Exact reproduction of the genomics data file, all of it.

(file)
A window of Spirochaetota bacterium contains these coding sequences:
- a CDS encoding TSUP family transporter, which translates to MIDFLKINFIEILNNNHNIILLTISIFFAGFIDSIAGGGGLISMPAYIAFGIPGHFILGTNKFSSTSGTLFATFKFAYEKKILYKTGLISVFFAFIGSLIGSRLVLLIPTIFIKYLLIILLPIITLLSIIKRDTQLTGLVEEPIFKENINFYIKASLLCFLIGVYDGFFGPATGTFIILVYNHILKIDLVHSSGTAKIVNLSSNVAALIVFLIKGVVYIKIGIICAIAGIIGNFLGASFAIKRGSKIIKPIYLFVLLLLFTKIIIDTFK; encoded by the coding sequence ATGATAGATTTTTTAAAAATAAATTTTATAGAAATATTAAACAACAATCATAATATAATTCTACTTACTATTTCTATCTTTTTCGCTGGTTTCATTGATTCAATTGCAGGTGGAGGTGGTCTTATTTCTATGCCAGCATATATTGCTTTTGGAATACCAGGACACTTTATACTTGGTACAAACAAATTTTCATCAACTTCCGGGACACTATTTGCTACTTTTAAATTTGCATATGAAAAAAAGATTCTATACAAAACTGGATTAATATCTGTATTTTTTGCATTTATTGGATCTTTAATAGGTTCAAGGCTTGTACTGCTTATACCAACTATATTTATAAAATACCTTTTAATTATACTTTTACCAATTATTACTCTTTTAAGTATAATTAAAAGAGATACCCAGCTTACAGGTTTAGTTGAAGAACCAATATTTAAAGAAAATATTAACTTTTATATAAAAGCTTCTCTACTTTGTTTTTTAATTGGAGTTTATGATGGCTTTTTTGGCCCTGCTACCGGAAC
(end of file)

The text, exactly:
A window of Spirochaetota bacterium contains these coding sequences:
- a CDS encoding TSUP family transporter, which translates to MIDFLKINFIEILNNNHNIILLTISIFFAGFIDSIAGGGGLISMPAYIAFGIPGHFILGTNKFSSTSGTLFATFKFAYEKKILYKTGLISVFFAFIGSLIGSRLVLLIPTIFIKYLLIILLPIITLLSIIKRDTQLTGLVEEPIFKENINFYIKASLLCFLIGVYDGFFGPATGTFIILVYNHILKIDLVHSSGTAKIVNLSSNVAALIVFLIKGVVYIKIGIICAIAGIIGNFLGASFAIKRGSKIIKPIYLFVLLLLFTKIIIDTFK; encoded by the coding sequence ATGATAGATTTTTTAAAAATAAATTTTATAGAAATATTAAACAACAATCATAATATAATTCTACTTACTATTTCTATCTTTTTCGCTGGTTTCATTGATTCAATTGCAGGTGGAGGTGGTCTTATTTCTATGCCAGCATATATTGCTTTTGGAATACCAGGACACTTTATACTTGGTACAAACAAATTTTCATCAACTTCCGGGACACTATTTGCTACTTTTAAATTTGCATATGAAAAAAAGATTCTATACAAAACTGGATTAATATCTGTATTTTTTGCATTTATTGGATCTTTAATAGGTTCAAGGCTTGTACTGCTTATACCAACTATATTTATAAAATACCTTTTAATTATACTTTTACCAATTATTACTCTTTTAAGTATAATTAAAAGAGATACCCAGCTTACAGGTTTAGTTGAAGAACCAATATTTAAAGAAAATATTAACTTTTATATAAAAGCTTCTCTACTTTGTTTTTTAATTGGAGTTTATGATGGCTTTTTTGGCCCTGCTACCGGAAC